Archive for March, 2017

You know, if this wasn’t so much work, I’d do it right (OMG this is probably what BW said about the faces too :D). :P So a short one will have to do.

So as we all know, Mass Effect came out in 2007. So there are pretty much 10 years between this game and Andromeda.

Without further ado, faces from Andromeda 2017:

Now a random screenshot from Mass Effect 2007:

Do I need to comment on this? Do I seriously even need to comment on this? FUCK ME.

Now below an Asari from 2017, please compare her with the Asari from 2007 in the pic above:

WHAT HAPPENED??? Has anyone checked/compared the system requirements for Mass Effect 1 and those for Mass Effect: Andromeda?!? AHHHHHHHHH! Also: TEN YEARS.

Now a krogan from 2017:

And here good ol’ Wrex from 2007:

Seriously, is this some sort of prank?

Now let’s look at another game from 2007, The Witcher 1:

the-witcher-geralt-of2gu97

And here’s how that looked 8 years after part 1 in 2015 in The Witcher 3:

Also, please note, that The Witcher 3 has lower hardware requirements than Mass Effect: Andromeda needs to pull this off.

What the hell happened here? The fuck? How is EA’s BioWare division getting away with this?!?

random links (18)

“Just” finished Torment. The only thing I regret is not playing Planescape: Torment first/again, because it’s like 10 years since I played that game (yeah yeah, uh the irony of my memory being gone…). A closer comparison might have been nice. Anyway, since it’s always easier to talk about the bad stuff, I’ll start with that.
Number one annoyance must be, that the game doesn’t show how far a character can move during a turn, so a lot of moving with the mouse cursor is necessary, to figure out the edges. It’s especially annoying during long crisis moments, in which all characters have to move (e.g. the “heist” on the alien space station…).

Overall this game doesn’t have any big bugs, especially none which would break quests. Okay, I didn’t encounter any. Who knows if quests can’t break, given the many possibilities… Thus, the general high polish of the game makes the peerless dungeon without doubt the buggiest part of the game. I entered it, started fighting drones and “had to” leave again, because all my resources were already drained from previous adventures (and I couldn’t have known that shutting down the consoles would heal me). When I returned after resting, all robots were still dead/destroyed, but their bodies were still moving around a bit, as if they were still alive. When I opened a door after a crisis occurred, the game crashed, which was my sole crash in the entire game. After restarting and reloading I got through this by finishing the crisis first before opening the door again. As soon as I got out of this place, I never encountered such a problem again.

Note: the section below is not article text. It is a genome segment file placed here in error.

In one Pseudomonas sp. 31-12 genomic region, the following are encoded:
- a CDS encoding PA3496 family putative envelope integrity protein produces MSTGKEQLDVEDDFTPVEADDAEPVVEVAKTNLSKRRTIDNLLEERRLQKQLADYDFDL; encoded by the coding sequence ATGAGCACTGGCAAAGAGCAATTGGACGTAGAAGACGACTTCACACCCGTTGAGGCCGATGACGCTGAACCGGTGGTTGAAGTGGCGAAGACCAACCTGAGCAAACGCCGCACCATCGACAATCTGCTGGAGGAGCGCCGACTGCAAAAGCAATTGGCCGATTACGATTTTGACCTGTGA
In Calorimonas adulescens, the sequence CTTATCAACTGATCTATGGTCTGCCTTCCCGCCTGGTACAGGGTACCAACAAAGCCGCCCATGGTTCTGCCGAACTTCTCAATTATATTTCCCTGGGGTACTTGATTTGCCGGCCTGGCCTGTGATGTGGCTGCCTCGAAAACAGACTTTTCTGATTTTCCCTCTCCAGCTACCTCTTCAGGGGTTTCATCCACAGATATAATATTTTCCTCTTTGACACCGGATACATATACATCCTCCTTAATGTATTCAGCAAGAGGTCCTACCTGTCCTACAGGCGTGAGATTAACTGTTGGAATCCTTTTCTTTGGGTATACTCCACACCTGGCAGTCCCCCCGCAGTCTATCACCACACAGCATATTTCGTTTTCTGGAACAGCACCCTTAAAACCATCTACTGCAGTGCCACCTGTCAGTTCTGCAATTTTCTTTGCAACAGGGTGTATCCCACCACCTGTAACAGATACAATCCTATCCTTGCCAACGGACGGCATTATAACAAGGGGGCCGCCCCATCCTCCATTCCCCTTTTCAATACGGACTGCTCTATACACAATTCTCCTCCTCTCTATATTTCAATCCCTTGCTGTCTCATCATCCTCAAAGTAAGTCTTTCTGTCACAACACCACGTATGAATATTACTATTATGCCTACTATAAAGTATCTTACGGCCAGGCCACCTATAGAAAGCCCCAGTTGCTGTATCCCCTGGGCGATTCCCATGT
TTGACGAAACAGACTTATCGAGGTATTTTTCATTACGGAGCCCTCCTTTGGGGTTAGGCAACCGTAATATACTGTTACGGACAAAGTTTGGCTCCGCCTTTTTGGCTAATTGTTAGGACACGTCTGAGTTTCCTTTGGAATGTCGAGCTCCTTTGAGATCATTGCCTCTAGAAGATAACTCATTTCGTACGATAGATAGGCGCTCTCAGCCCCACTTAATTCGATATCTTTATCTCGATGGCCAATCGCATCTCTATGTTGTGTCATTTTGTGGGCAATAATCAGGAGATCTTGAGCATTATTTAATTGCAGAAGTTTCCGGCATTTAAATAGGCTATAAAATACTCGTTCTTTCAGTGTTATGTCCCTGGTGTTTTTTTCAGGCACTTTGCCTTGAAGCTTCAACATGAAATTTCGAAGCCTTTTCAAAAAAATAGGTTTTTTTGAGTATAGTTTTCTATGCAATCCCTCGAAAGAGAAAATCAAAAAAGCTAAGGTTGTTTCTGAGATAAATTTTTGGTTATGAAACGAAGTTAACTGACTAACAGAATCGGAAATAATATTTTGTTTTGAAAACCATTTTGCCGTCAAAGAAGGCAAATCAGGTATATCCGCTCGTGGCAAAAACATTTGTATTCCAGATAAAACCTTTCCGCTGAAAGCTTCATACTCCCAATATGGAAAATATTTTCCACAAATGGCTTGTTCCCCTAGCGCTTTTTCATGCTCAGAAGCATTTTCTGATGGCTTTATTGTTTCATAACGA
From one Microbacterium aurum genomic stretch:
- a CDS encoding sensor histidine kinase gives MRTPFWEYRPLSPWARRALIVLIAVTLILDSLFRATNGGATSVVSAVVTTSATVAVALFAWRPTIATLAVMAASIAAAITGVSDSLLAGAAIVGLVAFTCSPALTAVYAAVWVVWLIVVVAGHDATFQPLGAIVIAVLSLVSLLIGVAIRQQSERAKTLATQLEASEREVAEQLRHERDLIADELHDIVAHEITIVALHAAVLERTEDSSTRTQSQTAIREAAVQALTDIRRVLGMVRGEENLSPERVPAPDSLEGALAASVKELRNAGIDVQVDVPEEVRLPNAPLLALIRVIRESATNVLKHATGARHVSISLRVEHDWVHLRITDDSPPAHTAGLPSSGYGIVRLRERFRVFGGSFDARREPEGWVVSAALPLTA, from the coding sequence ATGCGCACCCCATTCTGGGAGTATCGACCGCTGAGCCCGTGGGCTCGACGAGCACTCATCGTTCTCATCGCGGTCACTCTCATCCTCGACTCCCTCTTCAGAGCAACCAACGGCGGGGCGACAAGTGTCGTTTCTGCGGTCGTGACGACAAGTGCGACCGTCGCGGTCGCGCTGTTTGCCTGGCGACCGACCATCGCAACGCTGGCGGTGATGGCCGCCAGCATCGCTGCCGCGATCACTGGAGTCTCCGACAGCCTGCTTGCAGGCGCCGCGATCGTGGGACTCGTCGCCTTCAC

The pathfinding managed to get the last castoff stuck in 2 or 3 places. This too never happened to me again, after leaving the first city.
At one point I had to unequip and re-equip an item, before the effect of my newly selected concentration skill (neutralizes negative effects of bonded items) became active. Pretty sure that’s what happened.
The ending epilogues were the only thing where I outright thought it was done badly. First, the epilogues are displayed simultaneously to the ending credits (who thought that was a good idea) and each text has a “next” button beneath it, which naturally made me think I would have to click this button to move on to the next one. Second, that’s not the case – after some time, the next epilogue will show up without warning (so the next button is ultimately only there to skip text). I couldn’t read one of the texts, because I expected I would have all the time in the world to do it. So for the next bits I speed-read everything, to make sure I wouldn’t miss more info.
But again, all in all incredible polish. They definitely stepped up their QA since Wasteland 2, this game was riddled with bugs on release day.

So on to the actual game then! I don’t think there’s all that much to say, since, once again, I feel confident to state, that they simply delivered the game they promised during their campaign. To this day, not a single crowdfunding campaign, I participated in, disappointed me.
Torment is deep, detailed and interesting. From start to finish. Is it possible to find stuff in it for nitpicking? Sure, but what really matters, is that they got it mostly right most of the time. And they sure did.
I’d like to mention, that Torment: Tides of Numenera is as different from Pillars of Eternity, as Planescape: Torment was from Baldur’s Gate. That alone is another win.
I absolutely expect inXile to throw out some patches/improvements for this in due time and I’m definitely playing the game again in the future. Yay!

PS: It took me 59 hours (says Steam) to complete the game, as far as I know I played all quests in the game and I tried to actually read everything. I didn’t hurry and focused on enjoying myself.

Also:

Torment: Tides of Numenera